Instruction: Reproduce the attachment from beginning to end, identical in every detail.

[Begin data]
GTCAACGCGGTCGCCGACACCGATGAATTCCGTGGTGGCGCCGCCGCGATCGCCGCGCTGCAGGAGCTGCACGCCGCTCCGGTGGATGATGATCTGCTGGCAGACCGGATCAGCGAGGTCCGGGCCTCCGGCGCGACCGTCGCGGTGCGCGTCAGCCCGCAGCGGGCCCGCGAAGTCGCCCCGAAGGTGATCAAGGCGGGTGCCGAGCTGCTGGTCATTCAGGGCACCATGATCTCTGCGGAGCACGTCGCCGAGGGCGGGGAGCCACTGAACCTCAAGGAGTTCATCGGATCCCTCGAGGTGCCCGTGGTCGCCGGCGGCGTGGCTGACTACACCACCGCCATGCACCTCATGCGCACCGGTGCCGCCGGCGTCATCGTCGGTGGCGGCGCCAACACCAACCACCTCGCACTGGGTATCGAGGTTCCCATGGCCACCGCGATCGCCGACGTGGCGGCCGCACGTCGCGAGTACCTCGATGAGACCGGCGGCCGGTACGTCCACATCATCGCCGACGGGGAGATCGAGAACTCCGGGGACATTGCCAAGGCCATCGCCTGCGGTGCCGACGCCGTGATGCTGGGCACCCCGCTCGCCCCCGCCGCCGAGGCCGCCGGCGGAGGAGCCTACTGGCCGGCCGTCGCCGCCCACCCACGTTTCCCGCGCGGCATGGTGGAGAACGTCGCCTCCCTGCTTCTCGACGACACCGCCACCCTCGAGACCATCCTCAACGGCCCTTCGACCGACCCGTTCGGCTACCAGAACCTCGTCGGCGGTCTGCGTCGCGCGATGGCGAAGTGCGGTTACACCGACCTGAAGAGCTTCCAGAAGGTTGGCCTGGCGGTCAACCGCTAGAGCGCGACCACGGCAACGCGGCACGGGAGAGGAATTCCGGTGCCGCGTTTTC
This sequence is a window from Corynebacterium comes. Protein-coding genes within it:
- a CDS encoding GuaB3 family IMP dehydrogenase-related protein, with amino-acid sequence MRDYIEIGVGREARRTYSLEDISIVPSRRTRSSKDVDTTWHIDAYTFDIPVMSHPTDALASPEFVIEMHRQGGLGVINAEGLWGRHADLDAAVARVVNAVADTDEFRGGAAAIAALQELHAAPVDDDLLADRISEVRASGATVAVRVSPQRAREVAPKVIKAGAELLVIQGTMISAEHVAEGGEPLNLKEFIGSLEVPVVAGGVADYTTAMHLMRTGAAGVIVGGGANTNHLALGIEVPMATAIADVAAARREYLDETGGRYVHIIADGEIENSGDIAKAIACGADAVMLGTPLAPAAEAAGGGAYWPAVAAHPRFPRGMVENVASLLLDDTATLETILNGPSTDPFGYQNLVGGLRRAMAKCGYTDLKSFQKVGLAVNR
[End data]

GTCAACGCGGTCGCCGACACCGATGAATTCCGTGGTGGCGCCGCCGCGATCGCCGCGCTGCAGGAGCTGCACGCCGCTCCGGTGGATGATGATCTGCTGGCAGACCGGATCAGCGAGGTCCGGGCCTCCGGCGCGACCGTCGCGGTGCGCGTCAGCCCGCAGCGGGCCCGCGAAGTCGCCCCGAAGGTGATCAAGGCGGGTGCCGAGCTGCTGGTCATTCAGGGCACCATGATCTCTGCGGAGCACGTCGCCGAGGGCGGGGAGCCACTGAACCTCAAGGAGTTCATCGGATCCCTCGAGGTGCCCGTGGTCGCCGGCGGCGTGGCTGACTACACCACCGCCATGCACCTCATGCGCACCGGTGCCGCCGGCGTCATCGTCGGTGGCGGCGCCAACACCAACCACCTCGCACTGGGTATCGAGGTTCCCATGGCCACCGCGATCGCCGACGTGGCGGCCGCACGTCGCGAGTACCTCGATGAGACCGGCGGCCGGTACGTCCACATCATCGCCGACGGGGAGATCGAGAACTCCGGGGACATTGCCAAGGCCATCGCCTGCGGTGCCGACGCCGTGATGCTGGGCACCCCGCTCGCCCCCGCCGCCGAGGCCGCCGGCGGAGGAGCCTACTGGCCGGCCGTCGCCGCCCACCCACGTTTCCCGCGCGGCATGGTGGAGAACGTCGCCTCCCTGCTTCTCGACGACACCGCCACCCTCGAGACCATCCTCAACGGCCCTTCGACCGACCCGTTCGGCTACCAGAACCTCGTCGGCGGTCTGCGTCGCGCGATGGCGAAGTGCGGTTACACCGACCTGAAGAGCTTCCAGAAGGTTGGCCTGGCGGTCAACCGCTAGAGCGCGACCACGGCAACGCGGCACGGGAGAGGAATTCCGGTGCCGCGTTTTC
This sequence is a window from Corynebacterium comes. Protein-coding genes within it:
- a CDS encoding GuaB3 family IMP dehydrogenase-related protein, with amino-acid sequence MRDYIEIGVGREARRTYSLEDISIVPSRRTRSSKDVDTTWHIDAYTFDIPVMSHPTDALASPEFVIEMHRQGGLGVINAEGLWGRHADLDAAVARVVNAVADTDEFRGGAAAIAALQELHAAPVDDDLLADRISEVRASGATVAVRVSPQRAREVAPKVIKAGAELLVIQGTMISAEHVAEGGEPLNLKEFIGSLEVPVVAGGVADYTTAMHLMRTGAAGVIVGGGANTNHLALGIEVPMATAIADVAAARREYLDETGGRYVHIIADGEIENSGDIAKAIACGADAVMLGTPLAPAAEAAGGGAYWPAVAAHPRFPRGMVENVASLLLDDTATLETILNGPSTDPFGYQNLVGGLRRAMAKCGYTDLKSFQKVGLAVNR